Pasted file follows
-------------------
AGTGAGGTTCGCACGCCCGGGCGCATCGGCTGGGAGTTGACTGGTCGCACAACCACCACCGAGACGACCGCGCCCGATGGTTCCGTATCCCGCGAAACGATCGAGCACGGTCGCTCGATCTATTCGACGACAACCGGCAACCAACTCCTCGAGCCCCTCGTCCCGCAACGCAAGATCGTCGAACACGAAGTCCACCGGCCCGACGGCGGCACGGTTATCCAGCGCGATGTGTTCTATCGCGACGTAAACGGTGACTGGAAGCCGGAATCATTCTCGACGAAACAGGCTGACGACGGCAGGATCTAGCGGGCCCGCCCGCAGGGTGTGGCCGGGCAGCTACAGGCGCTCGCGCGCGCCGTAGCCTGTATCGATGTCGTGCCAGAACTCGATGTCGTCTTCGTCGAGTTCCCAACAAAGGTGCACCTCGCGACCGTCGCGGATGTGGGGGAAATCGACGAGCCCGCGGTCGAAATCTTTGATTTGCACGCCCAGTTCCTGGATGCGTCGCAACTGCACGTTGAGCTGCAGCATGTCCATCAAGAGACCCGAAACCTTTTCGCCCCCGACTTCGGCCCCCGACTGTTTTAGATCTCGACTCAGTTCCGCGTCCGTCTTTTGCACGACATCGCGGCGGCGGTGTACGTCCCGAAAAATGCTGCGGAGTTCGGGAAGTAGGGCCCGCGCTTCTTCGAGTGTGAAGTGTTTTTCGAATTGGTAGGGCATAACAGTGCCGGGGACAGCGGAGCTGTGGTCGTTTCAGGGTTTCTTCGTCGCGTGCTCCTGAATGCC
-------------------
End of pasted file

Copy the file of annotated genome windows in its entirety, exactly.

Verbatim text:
AGTGAGGTTCGCACGCCCGGGCGCATCGGCTGGGAGTTGACTGGTCGCACAACCACCACCGAGACGACCGCGCCCGATGGTTCCGTATCCCGCGAAACGATCGAGCACGGTCGCTCGATCTATTCGACGACAACCGGCAACCAACTCCTCGAGCCCCTCGTCCCGCAACGCAAGATCGTCGAACACGAAGTCCACCGGCCCGACGGCGGCACGGTTATCCAGCGCGATGTGTTCTATCGCGACGTAAACGGTGACTGGAAGCCGGAATCATTCTCGACGAAACAGGCTGACGACGGCAGGATCTAGCGGGCCCGCCCGCAGGGTGTGGCCGGGCAGCTACAGGCGCTCGCGCGCGCCGTAGCCTGTATCGATGTCGTGCCAGAACTCGATGTCGTCTTCGTCGAGTTCCCAACAAAGGTGCACCTCGCGACCGTCGCGGATGTGGGGGAAATCGACGAGCCCGCGGTCGAAATCTTTGATTTGCACGCCCAGTTCCTGGATGCGTCGCAACTGCACGTTGAGCTGCAGCATGTCCATCAAGAGACCCGAAACCTTTTCGCCCCCGACTTCGGCCCCCGACTGTTTTAGATCTCGACTCAGTTCCGCGTCCGTCTTTTGCACGACATCGCGGCGGCGGTGTACGTCCCGAAAAATGCTGCGGAGTTCGGGAAGTAGGGCCCGCGCTTCTTCGAGTGTGAAGTGTTTTTCGAATTGGTAGGGCATAACAGTGCCGGGGACAGCGGAGCTGTGGTCGTTTCAGGGTTTCTTCGTCGCGTGCTCCTGAATGCC